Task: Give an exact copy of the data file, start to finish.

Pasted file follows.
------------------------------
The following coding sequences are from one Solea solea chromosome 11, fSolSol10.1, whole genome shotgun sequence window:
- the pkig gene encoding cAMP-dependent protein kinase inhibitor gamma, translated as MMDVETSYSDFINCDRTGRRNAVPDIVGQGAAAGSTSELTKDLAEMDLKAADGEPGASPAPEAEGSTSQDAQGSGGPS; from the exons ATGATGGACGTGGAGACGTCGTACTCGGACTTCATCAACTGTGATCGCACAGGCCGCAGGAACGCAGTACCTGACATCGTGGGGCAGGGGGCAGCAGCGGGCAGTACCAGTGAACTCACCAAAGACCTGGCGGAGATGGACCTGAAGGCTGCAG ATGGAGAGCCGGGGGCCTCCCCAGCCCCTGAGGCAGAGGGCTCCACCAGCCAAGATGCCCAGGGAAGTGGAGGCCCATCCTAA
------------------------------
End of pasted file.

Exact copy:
The following coding sequences are from one Solea solea chromosome 11, fSolSol10.1, whole genome shotgun sequence window:
- the pkig gene encoding cAMP-dependent protein kinase inhibitor gamma, translated as MMDVETSYSDFINCDRTGRRNAVPDIVGQGAAAGSTSELTKDLAEMDLKAADGEPGASPAPEAEGSTSQDAQGSGGPS; from the exons ATGATGGACGTGGAGACGTCGTACTCGGACTTCATCAACTGTGATCGCACAGGCCGCAGGAACGCAGTACCTGACATCGTGGGGCAGGGGGCAGCAGCGGGCAGTACCAGTGAACTCACCAAAGACCTGGCGGAGATGGACCTGAAGGCTGCAG ATGGAGAGCCGGGGGCCTCCCCAGCCCCTGAGGCAGAGGGCTCCACCAGCCAAGATGCCCAGGGAAGTGGAGGCCCATCCTAA